The stranded Ever Given mega-container ship in the Suez Canal is holding up an estimated $9.6bn (£7bn) of goods each day, according to shipping data.
This works out at $400m an hour in trade along the waterway which is a vital passageway between east and west.
Data from shipping expert Lloyd’s List values the canal’s westbound traffic at roughly $5.1bn a day, and eastbound daily traffic at around $4.5bn.
Despite efforts to free the ship, it could take weeks to remove experts say.
The Ever Given, operated by the Taiwanese company Evergreen Marine, is the length of four football pitches and one of the world’s biggest container vessels. The 200,000-tonne ship is capable of carrying 20,000 containers.
Its blockage is causing huge tailbacks of other ships trying to pass through the Suez Canal.
The canal, which separates Africa from the Middle East and Asia, is one of the busiest trade routes in the world, with about 12% of total global trade moving through it.
According to Lloyd’s List tracking data there are more than 160 vessels waiting at either end of the canal. These include 41 bulk carriers and 24 crude tankers.
Along with oil, the sea traffic is largely consumer products such as clothing, furniture, manufacturing components and car parts.
“We’re hearing reports now that shipping companies are starting to divert their ships around the southern tip of Africa, the Cape of Good Hope, which adds about 3,500 miles to the journey and up to 12 days,” Guy Platten, the secretary general of the International Chamber of Shipping, told the BBC’s Today programme.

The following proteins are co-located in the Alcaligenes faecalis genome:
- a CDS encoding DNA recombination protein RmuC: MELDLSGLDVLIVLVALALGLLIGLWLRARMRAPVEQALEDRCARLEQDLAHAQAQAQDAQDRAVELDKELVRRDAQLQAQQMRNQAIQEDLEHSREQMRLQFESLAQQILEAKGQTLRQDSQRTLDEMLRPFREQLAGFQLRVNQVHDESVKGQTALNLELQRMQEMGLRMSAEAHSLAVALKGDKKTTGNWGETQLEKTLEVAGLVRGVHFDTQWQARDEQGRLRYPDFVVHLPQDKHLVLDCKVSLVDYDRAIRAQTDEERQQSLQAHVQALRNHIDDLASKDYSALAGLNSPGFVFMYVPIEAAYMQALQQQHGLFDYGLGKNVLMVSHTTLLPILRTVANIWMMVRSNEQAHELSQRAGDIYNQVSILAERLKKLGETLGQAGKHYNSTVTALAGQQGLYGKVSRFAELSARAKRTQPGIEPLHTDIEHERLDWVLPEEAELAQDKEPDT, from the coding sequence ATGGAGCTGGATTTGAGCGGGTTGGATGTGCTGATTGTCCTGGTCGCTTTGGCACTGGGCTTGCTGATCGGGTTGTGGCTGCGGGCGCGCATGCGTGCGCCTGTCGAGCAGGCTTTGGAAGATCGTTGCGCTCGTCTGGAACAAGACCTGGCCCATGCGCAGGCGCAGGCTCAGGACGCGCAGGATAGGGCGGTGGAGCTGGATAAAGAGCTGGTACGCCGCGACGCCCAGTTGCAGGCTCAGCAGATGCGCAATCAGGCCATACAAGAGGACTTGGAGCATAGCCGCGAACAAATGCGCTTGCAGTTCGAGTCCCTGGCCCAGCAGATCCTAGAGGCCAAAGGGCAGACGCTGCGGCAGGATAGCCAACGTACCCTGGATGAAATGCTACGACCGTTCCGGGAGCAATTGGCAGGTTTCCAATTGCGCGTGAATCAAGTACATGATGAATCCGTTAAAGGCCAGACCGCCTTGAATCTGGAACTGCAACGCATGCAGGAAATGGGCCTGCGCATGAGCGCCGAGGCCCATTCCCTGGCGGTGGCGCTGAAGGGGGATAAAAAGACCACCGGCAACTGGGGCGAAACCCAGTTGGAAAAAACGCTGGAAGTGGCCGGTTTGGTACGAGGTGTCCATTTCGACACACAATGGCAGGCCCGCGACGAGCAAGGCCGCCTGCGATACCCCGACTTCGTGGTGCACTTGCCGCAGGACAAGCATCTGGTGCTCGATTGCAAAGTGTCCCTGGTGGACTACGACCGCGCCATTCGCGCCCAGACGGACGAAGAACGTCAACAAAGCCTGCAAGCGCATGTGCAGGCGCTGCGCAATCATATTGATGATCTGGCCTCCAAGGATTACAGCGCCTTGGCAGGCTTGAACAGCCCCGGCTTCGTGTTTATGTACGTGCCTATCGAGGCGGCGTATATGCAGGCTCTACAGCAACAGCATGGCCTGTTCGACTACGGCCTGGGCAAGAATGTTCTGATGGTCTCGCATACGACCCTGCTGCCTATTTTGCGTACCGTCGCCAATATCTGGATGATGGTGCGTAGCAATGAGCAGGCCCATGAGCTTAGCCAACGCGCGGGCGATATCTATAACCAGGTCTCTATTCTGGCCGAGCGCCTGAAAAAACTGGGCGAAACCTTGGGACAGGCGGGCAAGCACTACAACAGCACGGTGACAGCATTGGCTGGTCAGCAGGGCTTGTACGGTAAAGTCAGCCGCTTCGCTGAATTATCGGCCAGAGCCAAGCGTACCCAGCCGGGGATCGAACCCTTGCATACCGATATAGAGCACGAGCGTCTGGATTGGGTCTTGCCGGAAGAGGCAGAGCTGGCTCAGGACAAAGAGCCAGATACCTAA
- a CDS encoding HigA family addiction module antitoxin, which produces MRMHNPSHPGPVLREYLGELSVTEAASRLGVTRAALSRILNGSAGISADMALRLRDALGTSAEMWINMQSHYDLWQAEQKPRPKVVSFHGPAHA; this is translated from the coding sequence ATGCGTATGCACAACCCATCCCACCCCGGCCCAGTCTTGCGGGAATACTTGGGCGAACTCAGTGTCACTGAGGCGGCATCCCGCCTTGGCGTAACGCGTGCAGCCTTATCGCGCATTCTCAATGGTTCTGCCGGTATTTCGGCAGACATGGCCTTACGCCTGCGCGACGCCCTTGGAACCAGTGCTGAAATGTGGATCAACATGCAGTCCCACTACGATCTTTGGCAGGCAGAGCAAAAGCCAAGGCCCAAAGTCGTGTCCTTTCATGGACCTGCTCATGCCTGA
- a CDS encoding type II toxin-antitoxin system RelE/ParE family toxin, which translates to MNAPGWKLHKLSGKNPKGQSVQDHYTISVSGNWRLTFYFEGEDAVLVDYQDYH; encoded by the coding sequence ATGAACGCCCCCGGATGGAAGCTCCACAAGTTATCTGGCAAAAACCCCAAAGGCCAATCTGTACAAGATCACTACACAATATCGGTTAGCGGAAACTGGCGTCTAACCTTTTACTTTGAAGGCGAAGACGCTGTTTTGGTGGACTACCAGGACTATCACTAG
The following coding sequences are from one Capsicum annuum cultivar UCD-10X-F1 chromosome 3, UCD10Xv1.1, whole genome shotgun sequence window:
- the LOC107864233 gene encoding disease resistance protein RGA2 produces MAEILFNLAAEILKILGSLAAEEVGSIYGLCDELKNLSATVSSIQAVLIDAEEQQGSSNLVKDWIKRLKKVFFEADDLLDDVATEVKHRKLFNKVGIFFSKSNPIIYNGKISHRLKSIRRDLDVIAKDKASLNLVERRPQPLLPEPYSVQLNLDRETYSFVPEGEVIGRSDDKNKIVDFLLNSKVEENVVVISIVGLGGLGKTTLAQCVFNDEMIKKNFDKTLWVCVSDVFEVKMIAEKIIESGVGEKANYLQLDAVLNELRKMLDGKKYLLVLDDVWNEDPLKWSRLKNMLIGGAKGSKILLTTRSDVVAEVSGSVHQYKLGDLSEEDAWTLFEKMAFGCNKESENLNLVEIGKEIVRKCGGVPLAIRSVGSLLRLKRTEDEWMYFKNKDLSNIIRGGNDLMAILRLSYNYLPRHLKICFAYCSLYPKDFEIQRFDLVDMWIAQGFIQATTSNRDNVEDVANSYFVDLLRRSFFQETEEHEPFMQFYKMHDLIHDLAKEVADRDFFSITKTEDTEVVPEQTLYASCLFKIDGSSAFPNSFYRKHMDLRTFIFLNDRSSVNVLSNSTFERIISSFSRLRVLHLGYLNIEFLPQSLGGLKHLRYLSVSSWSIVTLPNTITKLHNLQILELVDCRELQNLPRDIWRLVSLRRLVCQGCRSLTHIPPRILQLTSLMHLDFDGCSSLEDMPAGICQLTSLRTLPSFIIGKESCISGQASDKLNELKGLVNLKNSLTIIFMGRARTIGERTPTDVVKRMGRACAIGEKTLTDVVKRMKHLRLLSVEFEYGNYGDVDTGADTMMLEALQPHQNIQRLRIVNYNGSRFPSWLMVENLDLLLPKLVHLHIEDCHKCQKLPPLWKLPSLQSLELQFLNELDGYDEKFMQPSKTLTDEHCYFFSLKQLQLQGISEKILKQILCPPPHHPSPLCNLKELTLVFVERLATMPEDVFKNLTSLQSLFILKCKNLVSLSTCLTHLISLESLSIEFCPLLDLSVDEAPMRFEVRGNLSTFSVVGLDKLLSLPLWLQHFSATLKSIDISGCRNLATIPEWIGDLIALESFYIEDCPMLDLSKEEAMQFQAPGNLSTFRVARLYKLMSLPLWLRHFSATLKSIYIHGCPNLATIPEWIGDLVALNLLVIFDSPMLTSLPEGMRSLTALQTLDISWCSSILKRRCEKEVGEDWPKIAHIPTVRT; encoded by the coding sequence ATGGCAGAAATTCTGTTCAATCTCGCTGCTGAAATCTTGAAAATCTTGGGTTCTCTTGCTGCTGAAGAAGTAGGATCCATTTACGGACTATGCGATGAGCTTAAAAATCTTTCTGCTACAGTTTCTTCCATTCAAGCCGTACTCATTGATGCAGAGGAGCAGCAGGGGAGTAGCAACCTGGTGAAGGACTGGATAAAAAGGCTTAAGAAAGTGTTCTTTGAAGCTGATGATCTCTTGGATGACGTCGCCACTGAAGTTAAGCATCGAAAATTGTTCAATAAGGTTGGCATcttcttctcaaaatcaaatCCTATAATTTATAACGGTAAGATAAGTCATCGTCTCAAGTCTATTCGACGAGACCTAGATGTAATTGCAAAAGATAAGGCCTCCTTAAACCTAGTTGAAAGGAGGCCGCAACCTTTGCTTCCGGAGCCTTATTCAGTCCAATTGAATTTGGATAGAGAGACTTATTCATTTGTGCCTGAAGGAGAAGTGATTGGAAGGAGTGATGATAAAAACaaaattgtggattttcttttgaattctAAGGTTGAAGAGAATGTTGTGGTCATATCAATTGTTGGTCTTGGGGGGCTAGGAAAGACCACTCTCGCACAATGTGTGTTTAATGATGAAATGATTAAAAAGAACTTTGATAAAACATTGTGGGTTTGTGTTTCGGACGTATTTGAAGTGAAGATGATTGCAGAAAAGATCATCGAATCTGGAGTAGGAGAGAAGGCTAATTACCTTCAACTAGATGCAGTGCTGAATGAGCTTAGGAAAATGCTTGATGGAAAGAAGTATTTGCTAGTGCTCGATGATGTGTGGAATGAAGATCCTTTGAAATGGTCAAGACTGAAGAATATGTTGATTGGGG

He said the ship appeared to be “hard fast aground”, adding that freeing the vessel from the bank was taking much longer and was more complicated than had been initially expected.
Mr Platten added there would be “some major real-world effects on the supply chain”, explaining that consumers would would ultimately bear the cost.
The Ever Given had been scheduled to arrive in the port of Felixstowe in early April.
Container ships have nearly doubled in size in the past decade as global trade expands, making the job of moving them much harder when they get stuck.
“What are we thinking? Have vessels gotten too large? Containers being jettisoned overboard, delayed transits due to terminal congestion and let us not forget the long line of vessels at many ports waiting for a berth,” said Jon Monroe, who runs his own ocean transportation consultancy.
BIMCO, an international shipping association, says the delays will only continue to grow and affect supplies.
“For each day of delay my thought is it will take two days to undo the delays,” said Alan Baer, president of logistics provider OL USA.
“Right now three days creates six days of ongoing delays. I’m not sure this is a perfect formula, but it will be close,” he told the BBC.
In addition to delaying thousands of containers loaded with consumer items, the stranded ship has also tied up empty containers which are needed for exports.
If the delays are short, most companies will absorb the extra delay in transit times. But salvage officials said the congestion could last days or even weeks, in a blow to global supply chains already strained by the Covid-19 pandemic.
Some companies will be considering flying replacement merchandise for higher value products, or transporting them via trains.
Two major shipping companies, Maersk and Hapag-Lloyd, said they are looking into options to avoid the Suez Canal.
Egypt’s Suez Canal Authority (SCA) said it was doing all it could to refloat the ship with tug boats, dredgers and heavy earth-moving equipment.